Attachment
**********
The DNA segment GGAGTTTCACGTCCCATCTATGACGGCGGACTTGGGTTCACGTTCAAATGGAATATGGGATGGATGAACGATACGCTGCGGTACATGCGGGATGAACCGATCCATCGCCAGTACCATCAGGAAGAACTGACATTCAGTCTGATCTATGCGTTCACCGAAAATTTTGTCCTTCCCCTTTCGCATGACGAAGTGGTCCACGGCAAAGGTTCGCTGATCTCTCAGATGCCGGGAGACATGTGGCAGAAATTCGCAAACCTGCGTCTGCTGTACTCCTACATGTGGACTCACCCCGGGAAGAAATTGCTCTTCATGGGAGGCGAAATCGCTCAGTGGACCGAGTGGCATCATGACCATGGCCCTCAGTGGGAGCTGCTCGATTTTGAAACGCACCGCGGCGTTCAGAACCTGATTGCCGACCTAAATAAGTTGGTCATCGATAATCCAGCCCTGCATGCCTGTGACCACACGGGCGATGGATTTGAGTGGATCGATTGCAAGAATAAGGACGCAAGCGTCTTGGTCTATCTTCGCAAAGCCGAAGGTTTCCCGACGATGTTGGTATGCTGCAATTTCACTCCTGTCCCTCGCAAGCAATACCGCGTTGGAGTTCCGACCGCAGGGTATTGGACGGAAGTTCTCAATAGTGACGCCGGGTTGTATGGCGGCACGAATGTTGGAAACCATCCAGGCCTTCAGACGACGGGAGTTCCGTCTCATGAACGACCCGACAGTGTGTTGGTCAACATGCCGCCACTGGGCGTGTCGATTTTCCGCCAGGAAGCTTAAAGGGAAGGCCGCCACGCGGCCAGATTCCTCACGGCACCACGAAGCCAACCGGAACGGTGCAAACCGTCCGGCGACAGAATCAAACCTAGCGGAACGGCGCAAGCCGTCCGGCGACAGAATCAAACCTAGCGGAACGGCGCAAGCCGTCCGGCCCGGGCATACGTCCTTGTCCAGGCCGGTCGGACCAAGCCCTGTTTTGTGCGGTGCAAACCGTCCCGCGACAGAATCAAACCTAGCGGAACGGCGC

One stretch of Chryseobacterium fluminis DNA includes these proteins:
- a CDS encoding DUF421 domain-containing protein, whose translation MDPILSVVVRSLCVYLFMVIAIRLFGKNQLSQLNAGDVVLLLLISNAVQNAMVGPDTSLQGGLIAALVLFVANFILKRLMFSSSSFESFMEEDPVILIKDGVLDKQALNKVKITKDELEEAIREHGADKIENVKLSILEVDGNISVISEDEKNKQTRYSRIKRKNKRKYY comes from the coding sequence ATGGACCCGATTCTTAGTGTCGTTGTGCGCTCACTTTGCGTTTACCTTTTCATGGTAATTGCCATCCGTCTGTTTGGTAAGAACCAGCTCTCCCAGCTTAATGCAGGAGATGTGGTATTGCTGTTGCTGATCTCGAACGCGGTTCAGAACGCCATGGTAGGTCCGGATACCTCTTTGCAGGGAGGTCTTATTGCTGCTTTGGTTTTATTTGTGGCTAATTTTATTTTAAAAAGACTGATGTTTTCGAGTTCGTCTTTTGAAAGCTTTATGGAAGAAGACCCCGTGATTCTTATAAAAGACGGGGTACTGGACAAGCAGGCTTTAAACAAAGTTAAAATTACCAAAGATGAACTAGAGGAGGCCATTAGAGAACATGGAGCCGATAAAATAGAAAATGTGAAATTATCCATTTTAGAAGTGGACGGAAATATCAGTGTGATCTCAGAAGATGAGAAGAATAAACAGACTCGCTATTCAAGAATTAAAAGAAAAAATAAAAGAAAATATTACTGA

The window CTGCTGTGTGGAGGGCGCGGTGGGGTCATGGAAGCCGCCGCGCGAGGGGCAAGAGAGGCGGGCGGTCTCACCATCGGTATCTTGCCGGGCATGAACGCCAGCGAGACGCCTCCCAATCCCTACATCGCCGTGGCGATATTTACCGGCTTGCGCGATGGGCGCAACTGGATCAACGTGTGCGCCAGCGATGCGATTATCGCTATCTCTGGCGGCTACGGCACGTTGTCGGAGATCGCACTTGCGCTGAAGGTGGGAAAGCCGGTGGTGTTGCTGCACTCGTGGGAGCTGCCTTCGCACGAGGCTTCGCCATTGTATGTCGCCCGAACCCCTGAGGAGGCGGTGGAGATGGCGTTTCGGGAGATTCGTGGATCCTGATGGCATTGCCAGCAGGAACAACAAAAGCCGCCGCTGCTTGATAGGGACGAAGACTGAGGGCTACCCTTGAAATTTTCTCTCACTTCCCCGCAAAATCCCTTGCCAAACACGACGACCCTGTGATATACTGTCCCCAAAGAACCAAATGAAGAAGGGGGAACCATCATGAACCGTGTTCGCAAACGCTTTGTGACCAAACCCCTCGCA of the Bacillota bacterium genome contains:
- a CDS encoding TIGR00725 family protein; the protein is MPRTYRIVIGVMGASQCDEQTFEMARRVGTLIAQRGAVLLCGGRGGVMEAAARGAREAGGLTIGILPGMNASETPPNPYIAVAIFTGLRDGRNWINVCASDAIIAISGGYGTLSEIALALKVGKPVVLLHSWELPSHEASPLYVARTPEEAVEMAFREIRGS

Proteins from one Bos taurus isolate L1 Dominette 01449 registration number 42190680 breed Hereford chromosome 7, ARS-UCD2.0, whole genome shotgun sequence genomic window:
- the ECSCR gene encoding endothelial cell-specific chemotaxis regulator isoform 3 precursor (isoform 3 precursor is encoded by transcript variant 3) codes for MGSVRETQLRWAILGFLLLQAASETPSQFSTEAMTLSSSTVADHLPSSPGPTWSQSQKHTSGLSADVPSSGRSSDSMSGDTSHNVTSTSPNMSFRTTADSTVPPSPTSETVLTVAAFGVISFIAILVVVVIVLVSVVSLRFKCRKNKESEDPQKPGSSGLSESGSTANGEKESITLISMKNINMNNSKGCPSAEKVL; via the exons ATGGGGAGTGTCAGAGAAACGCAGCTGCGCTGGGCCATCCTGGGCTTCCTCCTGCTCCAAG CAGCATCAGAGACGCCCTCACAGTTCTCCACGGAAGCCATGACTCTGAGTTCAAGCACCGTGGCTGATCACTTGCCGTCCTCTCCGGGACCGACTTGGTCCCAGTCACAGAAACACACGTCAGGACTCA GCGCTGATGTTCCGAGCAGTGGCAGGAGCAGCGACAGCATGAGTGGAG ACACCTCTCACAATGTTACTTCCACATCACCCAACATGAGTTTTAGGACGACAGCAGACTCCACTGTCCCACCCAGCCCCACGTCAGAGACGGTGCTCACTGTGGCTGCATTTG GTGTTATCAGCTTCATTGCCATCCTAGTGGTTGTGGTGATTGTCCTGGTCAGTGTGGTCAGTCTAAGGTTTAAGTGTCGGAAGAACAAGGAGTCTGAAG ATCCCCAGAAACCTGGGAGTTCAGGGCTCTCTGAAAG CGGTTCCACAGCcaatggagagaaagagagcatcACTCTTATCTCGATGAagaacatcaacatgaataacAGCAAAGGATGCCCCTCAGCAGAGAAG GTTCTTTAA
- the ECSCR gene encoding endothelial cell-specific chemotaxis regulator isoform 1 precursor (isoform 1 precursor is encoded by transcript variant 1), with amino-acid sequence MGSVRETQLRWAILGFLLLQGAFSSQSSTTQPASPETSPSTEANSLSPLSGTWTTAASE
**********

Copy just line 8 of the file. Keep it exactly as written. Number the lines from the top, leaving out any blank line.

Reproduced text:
- the ECSCR gene encoding endothelial cell-specific chemotaxis regulator isoform 1 precursor (isoform 1 precursor is encoded by transcript variant 1), with amino-acid sequence MGSVRETQLRWAILGFLLLQGAFSSQSSTTQPASPETSPSTEANSLSPLSGTWTTAASE